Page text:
10. controllerAs(optional): The controllerAs option enables us to set a controller alias, thus allowing us to publish our
    controller under this name and giving the scope access to the controllerAs name.
  11. require(optional): It tales either string or array The string(s) contain the name of another directive. require is used to inject the controller of the required directive as the fourth parameter of the current directive’s linking function.
  12. link(optional): If there will be any manipulations that may require $scope through your directive we use link function
  13. compile(optional): If we don’t require any $scope for DOM manipulations we use compile.

compile vs link I will try to cover it another post with detailed examples.

For now if you want to create a directive of your own these are all the properties that can be available that can be used to define our directive functionality.

Example using  priority and terminate

<html>
<head lang="en">
    <meta charset="UTF-8">
    <title></title>
    <script src="../05-Routing/lib/angular.js"></script>
    <script>
        var app = angular.module("app", []);
        app.directive("dir1", function(){
            return {
                priority:79,
                terminal:true,
                link:function(scope, element, attrs){
                    element.bind(alert("ok1"));
                }
            }
        });

        app.directive("dir2", function(){
            return {
                priority:69,
                link:function(scope, element, attrs){
                    element.bind(alert("ok2"));
                }
            }
        });

        app.directive("dir3", function(){
            return {
                priority:89,
                link:function(scope, element, attrs){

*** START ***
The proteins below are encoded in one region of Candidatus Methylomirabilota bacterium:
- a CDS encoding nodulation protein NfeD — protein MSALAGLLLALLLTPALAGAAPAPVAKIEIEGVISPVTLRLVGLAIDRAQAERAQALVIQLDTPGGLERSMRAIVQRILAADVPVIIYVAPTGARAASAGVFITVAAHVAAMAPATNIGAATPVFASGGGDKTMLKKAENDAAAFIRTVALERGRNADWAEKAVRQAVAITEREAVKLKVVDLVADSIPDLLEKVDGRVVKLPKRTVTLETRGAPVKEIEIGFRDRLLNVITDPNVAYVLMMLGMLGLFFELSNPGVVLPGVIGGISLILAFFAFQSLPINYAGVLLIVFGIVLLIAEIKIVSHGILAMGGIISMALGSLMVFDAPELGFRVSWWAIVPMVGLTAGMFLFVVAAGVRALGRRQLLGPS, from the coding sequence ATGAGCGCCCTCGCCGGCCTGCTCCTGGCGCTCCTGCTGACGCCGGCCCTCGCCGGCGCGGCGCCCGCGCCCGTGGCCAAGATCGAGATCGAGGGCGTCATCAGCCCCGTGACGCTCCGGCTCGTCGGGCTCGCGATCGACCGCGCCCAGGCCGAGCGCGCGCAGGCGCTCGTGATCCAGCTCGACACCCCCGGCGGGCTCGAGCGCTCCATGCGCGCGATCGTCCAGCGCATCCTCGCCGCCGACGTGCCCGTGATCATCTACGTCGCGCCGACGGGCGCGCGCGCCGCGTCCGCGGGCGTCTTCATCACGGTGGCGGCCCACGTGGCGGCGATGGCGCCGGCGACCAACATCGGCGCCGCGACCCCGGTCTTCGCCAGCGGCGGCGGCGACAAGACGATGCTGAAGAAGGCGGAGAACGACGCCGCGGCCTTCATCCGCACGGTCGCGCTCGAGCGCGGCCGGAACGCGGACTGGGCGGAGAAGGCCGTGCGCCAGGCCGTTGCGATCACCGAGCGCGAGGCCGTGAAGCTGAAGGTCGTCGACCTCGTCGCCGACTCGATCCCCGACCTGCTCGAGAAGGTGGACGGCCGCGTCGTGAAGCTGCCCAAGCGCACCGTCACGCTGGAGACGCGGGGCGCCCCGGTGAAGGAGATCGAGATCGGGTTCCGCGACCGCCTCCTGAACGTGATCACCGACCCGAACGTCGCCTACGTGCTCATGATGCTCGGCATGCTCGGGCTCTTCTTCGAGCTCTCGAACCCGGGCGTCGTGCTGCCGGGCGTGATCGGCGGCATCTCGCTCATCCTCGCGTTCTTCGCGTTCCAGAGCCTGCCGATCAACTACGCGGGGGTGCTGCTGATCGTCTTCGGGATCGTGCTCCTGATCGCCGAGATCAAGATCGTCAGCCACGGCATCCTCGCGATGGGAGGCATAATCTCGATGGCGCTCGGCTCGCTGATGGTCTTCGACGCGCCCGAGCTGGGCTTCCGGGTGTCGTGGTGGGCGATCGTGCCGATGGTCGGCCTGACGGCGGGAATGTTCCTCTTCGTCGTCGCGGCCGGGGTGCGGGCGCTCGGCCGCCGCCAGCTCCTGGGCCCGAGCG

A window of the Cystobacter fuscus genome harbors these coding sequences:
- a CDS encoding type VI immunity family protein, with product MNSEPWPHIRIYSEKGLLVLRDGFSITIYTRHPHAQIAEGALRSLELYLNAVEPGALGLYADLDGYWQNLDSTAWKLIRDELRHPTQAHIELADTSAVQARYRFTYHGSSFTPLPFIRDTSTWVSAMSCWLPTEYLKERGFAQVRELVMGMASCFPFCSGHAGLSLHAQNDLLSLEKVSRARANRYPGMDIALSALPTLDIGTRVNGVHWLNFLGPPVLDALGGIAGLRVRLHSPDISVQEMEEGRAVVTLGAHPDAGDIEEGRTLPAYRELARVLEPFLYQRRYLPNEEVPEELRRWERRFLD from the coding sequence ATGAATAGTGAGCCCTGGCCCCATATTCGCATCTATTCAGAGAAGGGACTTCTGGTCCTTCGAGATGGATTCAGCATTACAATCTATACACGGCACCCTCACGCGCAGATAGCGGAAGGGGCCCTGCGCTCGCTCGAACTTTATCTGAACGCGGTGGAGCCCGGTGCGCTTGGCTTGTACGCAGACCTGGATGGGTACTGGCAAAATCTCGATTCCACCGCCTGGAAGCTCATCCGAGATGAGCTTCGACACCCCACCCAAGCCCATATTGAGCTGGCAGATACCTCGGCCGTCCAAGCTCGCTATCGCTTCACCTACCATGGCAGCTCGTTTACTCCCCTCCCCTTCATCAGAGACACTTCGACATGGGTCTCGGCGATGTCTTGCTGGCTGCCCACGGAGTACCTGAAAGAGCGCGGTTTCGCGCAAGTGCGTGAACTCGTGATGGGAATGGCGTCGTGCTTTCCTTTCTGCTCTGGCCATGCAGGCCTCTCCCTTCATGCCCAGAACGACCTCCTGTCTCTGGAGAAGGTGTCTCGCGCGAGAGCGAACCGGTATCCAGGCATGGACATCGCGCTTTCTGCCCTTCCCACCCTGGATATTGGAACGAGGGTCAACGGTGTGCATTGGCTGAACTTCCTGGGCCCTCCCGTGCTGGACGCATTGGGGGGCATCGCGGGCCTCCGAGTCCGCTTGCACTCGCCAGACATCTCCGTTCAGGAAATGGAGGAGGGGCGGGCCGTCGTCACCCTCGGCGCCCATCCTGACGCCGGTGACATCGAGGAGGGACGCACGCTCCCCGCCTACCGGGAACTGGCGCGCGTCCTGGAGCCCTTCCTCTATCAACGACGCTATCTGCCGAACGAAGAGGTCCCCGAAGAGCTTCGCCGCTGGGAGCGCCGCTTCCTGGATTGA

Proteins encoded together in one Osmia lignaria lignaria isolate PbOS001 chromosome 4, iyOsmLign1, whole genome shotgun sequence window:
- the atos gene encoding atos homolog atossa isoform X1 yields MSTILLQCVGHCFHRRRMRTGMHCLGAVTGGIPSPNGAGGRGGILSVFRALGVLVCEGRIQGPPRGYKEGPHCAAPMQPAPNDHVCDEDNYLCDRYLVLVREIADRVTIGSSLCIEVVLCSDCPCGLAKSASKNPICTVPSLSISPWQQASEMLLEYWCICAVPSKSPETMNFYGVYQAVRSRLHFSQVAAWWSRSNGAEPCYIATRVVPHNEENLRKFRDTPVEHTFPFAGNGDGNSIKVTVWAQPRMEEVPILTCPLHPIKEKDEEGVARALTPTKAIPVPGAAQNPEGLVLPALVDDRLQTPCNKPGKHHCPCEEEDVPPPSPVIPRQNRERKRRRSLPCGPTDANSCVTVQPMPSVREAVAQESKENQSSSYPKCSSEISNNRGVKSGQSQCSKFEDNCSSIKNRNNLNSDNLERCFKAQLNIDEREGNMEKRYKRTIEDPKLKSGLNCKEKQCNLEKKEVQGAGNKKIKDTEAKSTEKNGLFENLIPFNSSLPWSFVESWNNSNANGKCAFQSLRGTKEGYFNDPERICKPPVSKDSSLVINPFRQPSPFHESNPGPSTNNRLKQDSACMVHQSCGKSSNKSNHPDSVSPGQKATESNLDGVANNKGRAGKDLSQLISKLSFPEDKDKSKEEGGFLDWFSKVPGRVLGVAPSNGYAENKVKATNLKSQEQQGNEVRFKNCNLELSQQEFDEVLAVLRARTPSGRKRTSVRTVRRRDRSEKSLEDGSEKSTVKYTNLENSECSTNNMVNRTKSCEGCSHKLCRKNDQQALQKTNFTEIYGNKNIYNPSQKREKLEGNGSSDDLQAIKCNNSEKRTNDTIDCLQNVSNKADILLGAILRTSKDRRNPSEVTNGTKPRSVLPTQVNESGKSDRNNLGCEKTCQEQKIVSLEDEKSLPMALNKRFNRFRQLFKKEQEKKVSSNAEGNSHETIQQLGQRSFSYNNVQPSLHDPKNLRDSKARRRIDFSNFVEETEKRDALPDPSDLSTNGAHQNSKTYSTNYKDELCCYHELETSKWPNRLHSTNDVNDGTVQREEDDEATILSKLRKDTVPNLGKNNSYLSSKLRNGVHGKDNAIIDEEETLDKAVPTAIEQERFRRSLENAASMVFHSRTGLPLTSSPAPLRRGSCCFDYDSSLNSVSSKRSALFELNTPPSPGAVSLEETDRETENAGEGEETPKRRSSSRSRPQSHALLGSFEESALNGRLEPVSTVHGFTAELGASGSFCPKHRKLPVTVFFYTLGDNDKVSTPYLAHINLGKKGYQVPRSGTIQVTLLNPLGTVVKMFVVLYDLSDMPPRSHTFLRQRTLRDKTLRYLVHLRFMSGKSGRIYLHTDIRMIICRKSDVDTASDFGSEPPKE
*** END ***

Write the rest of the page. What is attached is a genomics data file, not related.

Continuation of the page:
element.bind(alert("ok3"));
                }
            }
        });
    </script>
</head>
<body ng-app="app">
<div dir1 dir2 dir3></div>
</body>
</html>

I have created three simple directives dir1, dir2, dir3 defaults to attributes if explicitly ‘restrict’ was not defined. I am simply giving their priorities and linking an alert popup on the element it is present. Analyze the output by removing highlighed line and placing the highlighted line. you will get to know the importance of priority and terminate properties.

Example using Transclude

<html>
<head lang="en">
    <meta charset="UTF-8">
    <title></title>
    <style rel="stylesheet" type="text/css">
        .panel {
            background: #f2f2f2;
            border: solid 1px #e6e6e6;
            margin: 0 0 22px 0;
            padding: 20px
        }
    </style>
    <script src="../05-Routing/lib/angular.js"></script>
    <script>
        var app = angular.module("app", []);

        app.directive("myDirective",function(){
           return{
               transclude:true,
               scope:{
                   title:'@'
               },
               template:'<div class="panel"><h2>{{title}}</h2> <div ng-transclude></div></div>'
           }

        });
    </script>
</head>
<body ng-app="app">
<div my-directive title="Links">
    <ul>
        <li>First link</li>
        <li>Second link</li>
    </ul>
</div>
</body>
</html>

Test the example with commenting and uncommenting the transculde option.

Topics to know: what are isolated scopes, transcule,differences b/w link and compile , role of controller in directives.